Most Read Contributor in South Africa, September 2016
The recent case of Gallagher Group Ltd v IO Tech
Manufacturing (5 August 2013, unreported) may well be one
of the most important patent cases in recent times impacting on
South African patent validity. Some background to the case is
important. South African patent law requires that an applicant for
a patent completes a Form P3 declaration in which the patent
that the inventors of the invention are the
persons named as inventors and the applicant has
acquired the right to apply for the patent by virtue of
a valid transfer of rights from the
that to the best of the applicant's knowledge and belief,
if a patent is granted on the application, there will
be no lawful ground for the revocation of the
if the application is a convention application, that the
earliest application from which priority is claimed is
the first application in a convention country in
respect of the invention claimed.
The content of this declaration should receive careful
consideration, as it is a ground for revocation of a patent in
terms of Section 61(1) (g) of the South African Patents Act, should
this declaration contain a false statement or representation which
is material and which the patentee knew or ought
reasonably to have known to be false at the time when the
declaration was made.
In the Gallagher case the court considered the question of
whether or not it is possible to subsequently amend a patent
application to rectify a material statement or representation made
in the Form P3 declaration which was known to be false, or ought
reasonably to have been known by the patent applicant to be false,
at the time of making the statement. If not, the false statement or
representation may render a granted patent invalid with no means of
rectifying the invalidity, and accordingly no means of defending
the patent against revocation proceedings in this regard.
In his analysis of the matter, Judge Kollapen referred to
previous case law in which it was found that it is the sole
responsibility of the patent applicant to consider the facts
carefully in making the declaration and that the patent applicant
must act in "the utmost good faith" when making the
declaration. Judge Kollapen also considered the meaning of Section
61(1)(g) of the Act and held that there is a timeline set when
assessing the falsity of a material misrepresentation, which is
"at the time when the statement or representation was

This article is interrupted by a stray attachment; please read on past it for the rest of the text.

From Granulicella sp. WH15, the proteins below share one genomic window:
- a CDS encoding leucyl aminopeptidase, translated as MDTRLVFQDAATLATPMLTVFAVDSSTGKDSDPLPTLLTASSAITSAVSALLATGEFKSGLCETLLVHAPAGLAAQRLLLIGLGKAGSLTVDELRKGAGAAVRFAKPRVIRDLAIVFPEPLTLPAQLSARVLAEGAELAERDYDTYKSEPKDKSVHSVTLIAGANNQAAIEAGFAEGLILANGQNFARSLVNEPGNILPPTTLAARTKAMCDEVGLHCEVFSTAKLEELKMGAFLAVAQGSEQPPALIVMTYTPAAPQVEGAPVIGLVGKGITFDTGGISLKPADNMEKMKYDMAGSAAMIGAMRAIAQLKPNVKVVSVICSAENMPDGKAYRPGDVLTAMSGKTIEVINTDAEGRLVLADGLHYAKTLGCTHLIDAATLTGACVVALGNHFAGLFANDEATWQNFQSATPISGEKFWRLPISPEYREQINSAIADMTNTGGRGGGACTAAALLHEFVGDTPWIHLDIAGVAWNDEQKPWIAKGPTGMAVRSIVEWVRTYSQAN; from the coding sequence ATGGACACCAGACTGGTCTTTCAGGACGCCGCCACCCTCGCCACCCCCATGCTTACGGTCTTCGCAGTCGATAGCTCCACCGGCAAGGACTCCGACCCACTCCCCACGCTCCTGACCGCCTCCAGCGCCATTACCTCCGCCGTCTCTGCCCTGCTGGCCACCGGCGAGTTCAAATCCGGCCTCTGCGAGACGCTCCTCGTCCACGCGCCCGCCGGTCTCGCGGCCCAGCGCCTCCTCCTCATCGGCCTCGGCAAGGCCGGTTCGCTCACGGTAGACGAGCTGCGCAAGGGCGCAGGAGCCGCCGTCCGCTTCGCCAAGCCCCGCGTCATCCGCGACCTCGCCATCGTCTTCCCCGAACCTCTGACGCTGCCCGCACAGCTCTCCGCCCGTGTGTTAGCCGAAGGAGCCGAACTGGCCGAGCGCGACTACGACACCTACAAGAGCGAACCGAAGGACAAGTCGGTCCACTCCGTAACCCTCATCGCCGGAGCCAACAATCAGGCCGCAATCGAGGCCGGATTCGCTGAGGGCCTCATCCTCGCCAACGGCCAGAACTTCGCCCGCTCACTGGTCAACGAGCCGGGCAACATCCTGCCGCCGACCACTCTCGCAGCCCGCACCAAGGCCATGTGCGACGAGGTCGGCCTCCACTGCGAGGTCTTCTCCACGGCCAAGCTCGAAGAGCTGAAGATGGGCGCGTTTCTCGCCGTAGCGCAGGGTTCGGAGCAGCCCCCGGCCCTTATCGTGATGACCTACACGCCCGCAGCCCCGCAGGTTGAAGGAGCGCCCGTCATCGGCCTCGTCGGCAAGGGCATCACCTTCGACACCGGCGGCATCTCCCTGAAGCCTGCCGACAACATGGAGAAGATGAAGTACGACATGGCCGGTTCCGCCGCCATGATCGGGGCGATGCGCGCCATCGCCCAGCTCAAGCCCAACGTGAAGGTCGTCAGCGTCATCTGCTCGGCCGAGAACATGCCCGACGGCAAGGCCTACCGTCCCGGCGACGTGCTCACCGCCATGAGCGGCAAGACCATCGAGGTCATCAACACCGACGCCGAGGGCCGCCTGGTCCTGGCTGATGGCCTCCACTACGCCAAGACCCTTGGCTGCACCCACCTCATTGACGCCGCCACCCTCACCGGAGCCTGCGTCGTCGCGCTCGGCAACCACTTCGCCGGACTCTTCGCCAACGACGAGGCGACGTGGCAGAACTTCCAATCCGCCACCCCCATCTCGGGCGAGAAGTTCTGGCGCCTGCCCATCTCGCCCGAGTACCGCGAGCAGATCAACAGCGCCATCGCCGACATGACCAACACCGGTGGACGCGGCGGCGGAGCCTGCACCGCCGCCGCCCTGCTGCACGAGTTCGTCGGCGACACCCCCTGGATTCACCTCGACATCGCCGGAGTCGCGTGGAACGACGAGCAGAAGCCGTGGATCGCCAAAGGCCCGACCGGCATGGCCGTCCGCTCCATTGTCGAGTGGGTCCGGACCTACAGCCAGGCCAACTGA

made". He also considered that it was a matter of
public policy to prevent dishonest patentees from being able to
abuse the system by merely making subsequent amendments to an
application to rectify a falsity should they be found out and need
to do so.
What does this mean for South African patent applicants and
patentees? It is likely that in light of this case many granted
South African patents may in fact be invalid with no means of
rectifying the invalidity. It is essential that a patent applicant
considers carefully whether there are any possible
issues regarding validity of the patent application
and rectifies these
issues before signing and lodging the
Form P3 declaration. Such issues may, amongst others, include any
objection raised by an examiner pertaining to validity of the
patent in any Search Report or Written Opinion issued during the
International Phase of a PCT application, or in any corresponding
foreign application. Should the patent applicant consider that such
an objection is valid, it is important to amend the South African
patent application before signing and lodging the Form P3. Only if
the invalidity is one which the patent applicant was not aware of
and ought not reasonably to have known at the time when making the
declaration, is there no problem with the Form P3 declaration.
Nevertheless, any patent invalidity should be corrected as soon as
the patentee becomes aware of it.
A Form P3 declaration may be late-filed on payment of a small
additional fee, should these issues not be resolved before the
deadline for filing a South African complete or national phase
The content of this article is intended to provide a general
guide to the subject matter. Specialist advice should be sought
about your specific circumstances.
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